According to a study of 141 world airports conducted by Air Help, Eindhoven Airport is the tenth worst airport in the world. Flights to and from Eindhoven are often delayed, and passengers are quite negative about the airport.
I was there once over 10 years ago and found it tough to get to by public transport, which is a breeze with Schiphol. I was sending someone off to Ireland with Ryanair and I’m sure I’ve forgotten all about the troubles the person had at Eindhoven Airport. Funny enough, I remember getting onto a badly protected Wi-Fi network that was for employees only.
Eindhoven Airport is the second busiest airport in the Netherlands. Of course, Amsterdam Airport aka Schiphol performed better, and came out in forty-fourth place.
In November, Dutch company Aectual will unveil a 3D printed floor for at Schiphol Airport, which they call an ‘on demand floor’. The technology behind this 3D printing was developed in-house by Aectual and will be used to 3D print a design by Amsterdam firm DUS Architects.
3D printing is used to create the initial frame of the design, then a secondary process fills the gaps with a material called terrazzo, a composite material made from chips of marble, quartz, granite and glass. Once mixed with a binder and cured, the terrazzo can be polished to give a smooth surface.
“We make it possible to create your own design for spectacular floors in, for example, a hotel lobby, or for a striking retail brand, giving designers complete design freedom” explains Hans Vermeulen, CEO of Aectual.
I’m getting a 1960 Italian feel and that works for me.
According to Wikipedia, Amsterdam Airport Schiphol, aka Schiphol, shifted some 63,625,664 passengers in 2016 and is a major European hub. The question is, have you ever wondered why the gates are lettered B, C, D, E, F, G, H and M?
Now I’ll call the gates ‘piers’. According to Wikipedia, a pier design uses a small, narrow building with aircraft parked on both sides: one end connects to a ticketing and baggage claim area.
There’s a simple explanation for why Schiphol has no Pier A. In English, the pronunciation of A sounds too much like the pronunciation of E in Dutch, which could confuse communication between Schiphol staff and passengers. ‘Access’ and ‘excess’ are both pronounced like ‘excess’ by many Dutch speakers. To avoid any confusion, Schiphol decided a long time ago to forego a Pier A.
And then it goes from H to M, so no I, J, K or L.The I and the J sounds the same in Dutch, but they also look too similar from far away to many people around the world. The sound of ‘I’ in Dutch sounds too much like ‘E’ in English and that could easily go wrong as well. K and L are being saved, but for now, if you fly EasyJet, you’ll have to take a nice, long constitutional to gate M.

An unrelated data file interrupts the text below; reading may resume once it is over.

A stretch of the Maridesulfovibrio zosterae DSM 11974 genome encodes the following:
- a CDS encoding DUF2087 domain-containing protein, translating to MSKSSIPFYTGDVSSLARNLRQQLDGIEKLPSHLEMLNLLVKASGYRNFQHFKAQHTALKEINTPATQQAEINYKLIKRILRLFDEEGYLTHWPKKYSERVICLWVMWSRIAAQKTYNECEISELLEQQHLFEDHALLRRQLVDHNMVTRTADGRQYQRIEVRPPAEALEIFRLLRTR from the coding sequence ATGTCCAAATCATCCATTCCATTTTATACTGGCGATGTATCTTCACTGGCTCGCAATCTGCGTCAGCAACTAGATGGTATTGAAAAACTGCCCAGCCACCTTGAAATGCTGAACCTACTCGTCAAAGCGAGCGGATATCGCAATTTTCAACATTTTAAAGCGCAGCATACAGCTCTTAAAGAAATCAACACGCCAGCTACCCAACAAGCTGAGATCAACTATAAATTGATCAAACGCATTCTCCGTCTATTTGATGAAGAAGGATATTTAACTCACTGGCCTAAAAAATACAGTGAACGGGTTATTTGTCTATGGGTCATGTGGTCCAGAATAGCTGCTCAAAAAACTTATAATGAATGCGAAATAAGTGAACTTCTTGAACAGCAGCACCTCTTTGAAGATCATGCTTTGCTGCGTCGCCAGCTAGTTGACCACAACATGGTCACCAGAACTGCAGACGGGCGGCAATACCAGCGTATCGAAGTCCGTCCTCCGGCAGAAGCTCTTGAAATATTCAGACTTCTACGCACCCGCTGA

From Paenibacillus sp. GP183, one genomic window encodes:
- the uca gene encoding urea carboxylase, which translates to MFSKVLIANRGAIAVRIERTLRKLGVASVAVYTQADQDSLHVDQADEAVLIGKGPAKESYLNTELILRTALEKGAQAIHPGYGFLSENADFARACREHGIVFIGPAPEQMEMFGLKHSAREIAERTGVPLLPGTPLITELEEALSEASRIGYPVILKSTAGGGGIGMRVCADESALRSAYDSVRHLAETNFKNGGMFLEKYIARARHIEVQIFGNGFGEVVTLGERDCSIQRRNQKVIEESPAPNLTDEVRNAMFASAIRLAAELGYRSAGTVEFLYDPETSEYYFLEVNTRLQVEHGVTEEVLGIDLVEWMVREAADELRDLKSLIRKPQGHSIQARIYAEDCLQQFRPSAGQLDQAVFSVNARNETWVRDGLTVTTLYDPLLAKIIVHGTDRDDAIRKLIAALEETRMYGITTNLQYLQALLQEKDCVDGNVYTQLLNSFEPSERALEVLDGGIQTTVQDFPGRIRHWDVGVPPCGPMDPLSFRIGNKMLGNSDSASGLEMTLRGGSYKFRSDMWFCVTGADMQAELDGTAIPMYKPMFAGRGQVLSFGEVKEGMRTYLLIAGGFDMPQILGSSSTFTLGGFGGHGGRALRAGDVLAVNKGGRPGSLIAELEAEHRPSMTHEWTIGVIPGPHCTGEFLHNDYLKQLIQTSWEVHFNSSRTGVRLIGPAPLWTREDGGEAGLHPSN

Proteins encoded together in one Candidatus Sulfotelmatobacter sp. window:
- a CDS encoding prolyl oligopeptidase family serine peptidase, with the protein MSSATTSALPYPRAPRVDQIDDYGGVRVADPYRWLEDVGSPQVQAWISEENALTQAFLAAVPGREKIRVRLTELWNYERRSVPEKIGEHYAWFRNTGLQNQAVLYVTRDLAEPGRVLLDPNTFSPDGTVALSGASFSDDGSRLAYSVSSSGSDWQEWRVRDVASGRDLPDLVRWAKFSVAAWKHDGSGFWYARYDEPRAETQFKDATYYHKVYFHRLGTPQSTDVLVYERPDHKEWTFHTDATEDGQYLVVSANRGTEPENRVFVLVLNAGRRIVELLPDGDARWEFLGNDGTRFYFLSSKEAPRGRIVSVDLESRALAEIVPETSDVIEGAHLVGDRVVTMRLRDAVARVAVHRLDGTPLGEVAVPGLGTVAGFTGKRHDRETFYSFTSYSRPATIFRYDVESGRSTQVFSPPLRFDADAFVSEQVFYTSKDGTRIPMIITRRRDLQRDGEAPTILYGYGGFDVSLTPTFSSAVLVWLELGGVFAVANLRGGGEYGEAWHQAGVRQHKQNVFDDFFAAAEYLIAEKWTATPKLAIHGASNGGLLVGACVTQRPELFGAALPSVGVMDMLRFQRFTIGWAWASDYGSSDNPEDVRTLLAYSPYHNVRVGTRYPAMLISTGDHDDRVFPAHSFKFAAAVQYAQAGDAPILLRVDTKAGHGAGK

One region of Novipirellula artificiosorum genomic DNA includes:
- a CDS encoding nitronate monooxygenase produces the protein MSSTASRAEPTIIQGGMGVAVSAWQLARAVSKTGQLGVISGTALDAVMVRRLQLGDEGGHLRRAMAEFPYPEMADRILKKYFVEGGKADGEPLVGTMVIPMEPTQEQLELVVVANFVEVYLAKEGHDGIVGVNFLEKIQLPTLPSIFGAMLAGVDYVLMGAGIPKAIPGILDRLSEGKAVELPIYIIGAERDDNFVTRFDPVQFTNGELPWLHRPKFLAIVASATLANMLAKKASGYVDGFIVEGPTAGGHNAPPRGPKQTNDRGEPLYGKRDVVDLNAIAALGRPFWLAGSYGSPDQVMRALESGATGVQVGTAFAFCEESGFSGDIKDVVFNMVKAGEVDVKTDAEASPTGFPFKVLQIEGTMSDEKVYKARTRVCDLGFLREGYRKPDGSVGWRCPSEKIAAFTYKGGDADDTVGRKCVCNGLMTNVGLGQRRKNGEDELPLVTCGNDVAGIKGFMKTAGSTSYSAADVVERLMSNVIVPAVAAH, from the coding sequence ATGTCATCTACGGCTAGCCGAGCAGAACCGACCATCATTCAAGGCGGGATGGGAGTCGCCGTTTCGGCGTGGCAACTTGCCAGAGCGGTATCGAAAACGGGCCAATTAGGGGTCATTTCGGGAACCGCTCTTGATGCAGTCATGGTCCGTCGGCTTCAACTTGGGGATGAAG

In 2019 Schiphol will have a new pier next to Pier B, but what are they going to call it? Stay tuned.
The test was carried out with a self-driving Mercedes-Benz bus from German car company Daimler AG, some of which took place on a public road, but mostly on a closed circuit. The bus was able to communicate with traffic lights, collect data and negotiate junctions. As well, there was a driver on board in case things when wrong.
There is still a lot of testing to be done before self-driving cars become a reality, and it is cool that tests are carried out here. I don’t know about cars dealing with cyclists and pedestrians in the big cities, which still is a major source of accidents.
Belgian company Montea from Aalst, Belgium, which specialises in really big warehouses, is currently building the biggest bakery in Europe in Aalsmeer, North Holland, a city known its world-famous flower auction and proximity to Schiphol Airport.
The bakery will be the size of eight football pitches, use 8000 m3 of concrete and cost 40 millions euro. Construction should be done in October and family business Borgesius-Bakkersland, two recently merged Dutch companies, will start producing some 600,000 loaves of bread and pastries to supply supermarket chain Albert Heijn.
One of Montea’s last big Dutch jobs was the development of the biggest Internet pharmacy in Europe located in Heerlen, Limburg, of which the warehouse was a “mere” 14,800 m2.
Instead of scaring off seagulls with eagle noises like in Haarlem in 2015, the Dutch police have stepped up their game and are now training eagles to knock out ‘enemy’ drones out of the air. The idea was to find a way to get rid of drones that are not allowed to fly in certain spaces, such as protected airspaces. The video below tells of a trauma helicopter not being able to land because some moron was flying a drone and blocking the way or another moron flying their drone next to busy Schiphol Airport.
Finding the drone pilot can be very difficult and take a long time, a policeman explains. The eagle in the video grabs the drone with its talons, which are designed to carry things as opposed to just having claws like many other animals. There’s also less impressive tools they plan to use such as casting a net over the drone somehow. “The eagle sees the drone as prey and wants to bring it to a safe location and protect it from outsiders”. The trainers are not worried about the propellers hurting the animal, although opinions might differ on that point. The eagle may even get special gear for protection.